COMMERCE — The political season had just begun last February when the coffers of this tiny industrial city received some money from unusual sources--two councilmen handed over personal checks totaling $3,612.
The money was received only a few days after Ruth R. Aldaco filed as a candidate for the council and immediately requested copies of council expense reports, hoping that they might contain an issue she could take on the campaign trail.
Between the time Aldaco sought the forms and the time she received them four weeks later, however, Mayor Pro Tem Robert J. Cornejo and Councilman Lawrence Maese refunded several expenses that they had billed to taxpayers nine months before.
From Cornejo, back came $398 used to fly his wife, Sandra, to Hawaii, where she accompanied him to a conference last May. Back, too, came $56 that covered her air fare around the islands, and $298 to fly in June with her husband on a city-organized cultural excursion to Washington. In all, the mayor pro tem returned $752.
Likewise from Maese, back came $56 that he had used to fly his wife, Lucy, around Hawaii, and $298 for her fare for the June trip to Washington .
But Maese--himself a candidate up for election April 8--didn't stop there, city records show. In all, the appointed councilman returned $2,860, including:
- $885 in other expense money advanced for the Hawaii trip.
- $1,071 for personal bills charged on a city credit card.
- $550 for expenses at a conference last April in Montreal, where Maese charged $534 in purchases at a women's shop called Alouette Lingerie Inc.
"I don't think $500 worth of lingerie is city business, do you?" Aldaco said to a reporter recently, after defeating Maese at the polls and disclosing the expense reports, which raise a variety of questions about the way Commerce officials use tax money to travel and entertain in the name of better government.
The reports show that council members spent $30,664 last year, which--when figured per capita--is more than 2 1/2 times the amounts recorded in half a dozen other Southeast cities. For example, Commerce council members spent $2.58 for each of the city's 11,884 residents, while their counterparts in Norwalk--where spiraling expenses became a heated election issue--spent 98 cents. That city spent $87,019 on council expenses, but has 89,113 residents.
City Administrator Edward Oliva said per capita comparisons don't necessarily account for the uniqueness of Commerce, a city dominated by commuters who work there by day but reside elsewhere. "We have that base of 12,000 (residents)," Oliva said, "but we operate on the basis of 60,000" with a budget of $16 million.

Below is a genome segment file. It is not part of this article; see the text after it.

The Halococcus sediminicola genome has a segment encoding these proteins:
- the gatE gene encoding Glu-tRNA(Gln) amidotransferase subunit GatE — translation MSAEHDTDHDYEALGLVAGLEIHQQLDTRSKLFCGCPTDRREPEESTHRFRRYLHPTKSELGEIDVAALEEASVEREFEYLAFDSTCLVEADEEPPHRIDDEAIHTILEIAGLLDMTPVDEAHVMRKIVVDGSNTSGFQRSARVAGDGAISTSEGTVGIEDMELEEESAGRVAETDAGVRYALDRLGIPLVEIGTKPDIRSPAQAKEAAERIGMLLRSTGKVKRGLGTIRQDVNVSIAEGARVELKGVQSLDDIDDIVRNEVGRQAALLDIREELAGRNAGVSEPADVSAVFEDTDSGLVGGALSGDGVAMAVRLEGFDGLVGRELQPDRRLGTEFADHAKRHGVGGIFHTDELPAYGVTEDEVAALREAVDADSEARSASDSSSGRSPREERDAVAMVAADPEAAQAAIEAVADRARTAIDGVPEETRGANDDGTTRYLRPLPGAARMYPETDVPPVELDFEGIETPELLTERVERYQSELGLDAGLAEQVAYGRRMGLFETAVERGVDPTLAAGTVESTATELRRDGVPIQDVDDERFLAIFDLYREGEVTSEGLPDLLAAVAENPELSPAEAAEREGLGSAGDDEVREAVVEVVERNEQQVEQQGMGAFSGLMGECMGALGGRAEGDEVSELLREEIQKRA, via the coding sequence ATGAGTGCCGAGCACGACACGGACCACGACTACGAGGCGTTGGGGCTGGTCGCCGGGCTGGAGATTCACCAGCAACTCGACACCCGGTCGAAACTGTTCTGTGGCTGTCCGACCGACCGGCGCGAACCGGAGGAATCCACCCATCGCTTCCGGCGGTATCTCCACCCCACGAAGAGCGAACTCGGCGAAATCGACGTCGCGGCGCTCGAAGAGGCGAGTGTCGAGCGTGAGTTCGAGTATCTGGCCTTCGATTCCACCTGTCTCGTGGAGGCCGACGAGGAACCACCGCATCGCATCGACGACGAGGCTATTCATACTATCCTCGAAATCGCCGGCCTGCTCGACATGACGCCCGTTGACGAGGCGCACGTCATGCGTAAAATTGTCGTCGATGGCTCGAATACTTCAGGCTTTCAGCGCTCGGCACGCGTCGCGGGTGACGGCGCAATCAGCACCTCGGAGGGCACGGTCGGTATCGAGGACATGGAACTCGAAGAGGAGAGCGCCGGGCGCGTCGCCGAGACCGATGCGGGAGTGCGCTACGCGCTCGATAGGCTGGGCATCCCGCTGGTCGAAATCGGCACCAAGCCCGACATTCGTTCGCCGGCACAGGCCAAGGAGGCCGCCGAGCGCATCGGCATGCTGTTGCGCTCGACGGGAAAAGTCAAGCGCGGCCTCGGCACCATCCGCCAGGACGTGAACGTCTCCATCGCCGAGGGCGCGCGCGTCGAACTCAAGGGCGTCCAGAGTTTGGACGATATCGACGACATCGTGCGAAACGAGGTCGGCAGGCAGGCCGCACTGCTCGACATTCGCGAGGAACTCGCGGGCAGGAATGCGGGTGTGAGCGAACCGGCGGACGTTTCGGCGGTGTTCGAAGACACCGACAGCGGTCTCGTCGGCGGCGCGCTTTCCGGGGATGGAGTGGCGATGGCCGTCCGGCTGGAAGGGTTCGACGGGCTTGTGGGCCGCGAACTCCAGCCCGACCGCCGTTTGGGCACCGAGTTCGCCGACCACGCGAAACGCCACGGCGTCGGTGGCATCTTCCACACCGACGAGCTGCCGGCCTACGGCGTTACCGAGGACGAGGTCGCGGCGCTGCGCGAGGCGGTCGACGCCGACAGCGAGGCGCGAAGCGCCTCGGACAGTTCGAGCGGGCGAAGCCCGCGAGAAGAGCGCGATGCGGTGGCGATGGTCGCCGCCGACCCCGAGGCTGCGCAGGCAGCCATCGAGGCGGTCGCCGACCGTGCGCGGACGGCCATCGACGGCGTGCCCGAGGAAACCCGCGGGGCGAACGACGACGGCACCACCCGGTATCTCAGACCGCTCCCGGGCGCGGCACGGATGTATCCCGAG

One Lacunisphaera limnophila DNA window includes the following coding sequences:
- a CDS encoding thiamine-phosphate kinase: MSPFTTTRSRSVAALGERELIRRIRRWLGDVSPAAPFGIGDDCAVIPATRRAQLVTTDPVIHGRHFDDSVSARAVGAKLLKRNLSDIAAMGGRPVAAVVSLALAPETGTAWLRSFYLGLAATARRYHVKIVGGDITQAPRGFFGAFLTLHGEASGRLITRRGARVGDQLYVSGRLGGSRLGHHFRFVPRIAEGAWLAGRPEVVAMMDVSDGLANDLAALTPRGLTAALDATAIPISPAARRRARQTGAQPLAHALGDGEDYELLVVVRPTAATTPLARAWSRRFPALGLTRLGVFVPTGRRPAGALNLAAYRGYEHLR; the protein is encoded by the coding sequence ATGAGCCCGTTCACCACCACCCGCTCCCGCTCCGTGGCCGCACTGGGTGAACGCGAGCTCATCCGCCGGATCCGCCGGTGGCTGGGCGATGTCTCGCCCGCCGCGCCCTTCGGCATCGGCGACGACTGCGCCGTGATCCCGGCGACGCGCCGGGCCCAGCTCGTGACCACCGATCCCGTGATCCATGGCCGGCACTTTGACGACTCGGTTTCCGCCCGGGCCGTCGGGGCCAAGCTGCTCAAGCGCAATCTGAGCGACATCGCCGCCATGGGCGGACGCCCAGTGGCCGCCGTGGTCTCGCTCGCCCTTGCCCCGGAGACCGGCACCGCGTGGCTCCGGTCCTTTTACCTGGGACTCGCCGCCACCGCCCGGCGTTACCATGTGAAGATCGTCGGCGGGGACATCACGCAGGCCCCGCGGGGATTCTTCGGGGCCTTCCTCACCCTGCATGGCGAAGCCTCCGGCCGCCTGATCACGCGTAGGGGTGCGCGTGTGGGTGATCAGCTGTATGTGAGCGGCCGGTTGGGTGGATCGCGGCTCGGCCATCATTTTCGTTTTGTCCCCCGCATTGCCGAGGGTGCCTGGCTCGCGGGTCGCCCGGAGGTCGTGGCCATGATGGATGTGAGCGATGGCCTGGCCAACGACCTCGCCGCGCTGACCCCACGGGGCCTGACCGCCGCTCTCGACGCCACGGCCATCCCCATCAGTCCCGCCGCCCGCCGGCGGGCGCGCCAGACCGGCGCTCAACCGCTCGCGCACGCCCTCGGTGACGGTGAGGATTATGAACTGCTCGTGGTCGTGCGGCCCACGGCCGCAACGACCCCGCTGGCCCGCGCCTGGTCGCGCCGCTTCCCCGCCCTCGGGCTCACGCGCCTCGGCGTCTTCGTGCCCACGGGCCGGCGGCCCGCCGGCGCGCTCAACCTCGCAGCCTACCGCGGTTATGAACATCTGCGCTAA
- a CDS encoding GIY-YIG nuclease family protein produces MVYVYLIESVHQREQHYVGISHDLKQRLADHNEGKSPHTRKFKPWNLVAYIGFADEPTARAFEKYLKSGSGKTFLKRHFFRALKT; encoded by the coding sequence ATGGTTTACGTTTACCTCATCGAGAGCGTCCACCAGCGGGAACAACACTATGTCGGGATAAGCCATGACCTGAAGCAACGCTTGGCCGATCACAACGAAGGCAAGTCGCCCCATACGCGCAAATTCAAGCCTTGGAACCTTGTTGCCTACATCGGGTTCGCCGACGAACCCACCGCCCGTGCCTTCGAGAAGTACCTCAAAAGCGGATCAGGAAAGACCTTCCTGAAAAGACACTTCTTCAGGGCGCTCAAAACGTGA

In addition, Cornejo said that council expenses last year were greater than usual partly due to festivities planned around the city's 25th birthday. The $14,913 spent in 1983-84 also was a substantial $1.27 per resident when compared to other Southeast cities.
In recent interviews, Cornejo and Maese acknowledged making the personal charges and eventually paying the money back, although not because Aldaco was on the verge of obtaining their records. Both men said they never intended to have taxpayers foot the bill.
And they emphasized that council spending habits--which last year financed a dozen trips around the state, as well as into Mexico and Canada, plus more than 200 breakfasts, lunches and dinners where the public's business was ostensibly discussed--are not only proper but also in line with the type of expenses incurred by other cities.
'A Routine Matter'
Cornejo said he "had forgotten all about" his wife's expenses until finance officials reminded him of them in February. "There was some delay in the billing," he said, describing his repayment as "a routine matter."
And Maese explained his purchases at Alouette Lingerie.
"I bought my wife some dresses, and my daughters, and a few items for gifts," the former councilman said. "I bought one shirt. . . . It was a Hawaiian shirt. . . . My wife saw it and wanted to buy it for me. I bought about $700, $800, $900 worth of dresses for them."
Shortly before the Montreal trip, Maese explained, he told Finance Director John Mitsuuchi that "I didn't want to carry that much money." So he said Mitsuuchi agreed to let him charge the expenses on a city credit card with the understanding that "when I came back they (would) bill me for it."
Maese blamed finance officials for not calling his attention to the expenses months ago.
"I'm not so dumb that I'm going to charge the city for clothes I bought my wife," Maese said. "That's stupid."
'Flagged' by Auditors
Mitsuuchi conceded that he was aware of the personal bills, but had put off asking the councilmen to settle up even after the charges were "flagged" by independent auditors last December.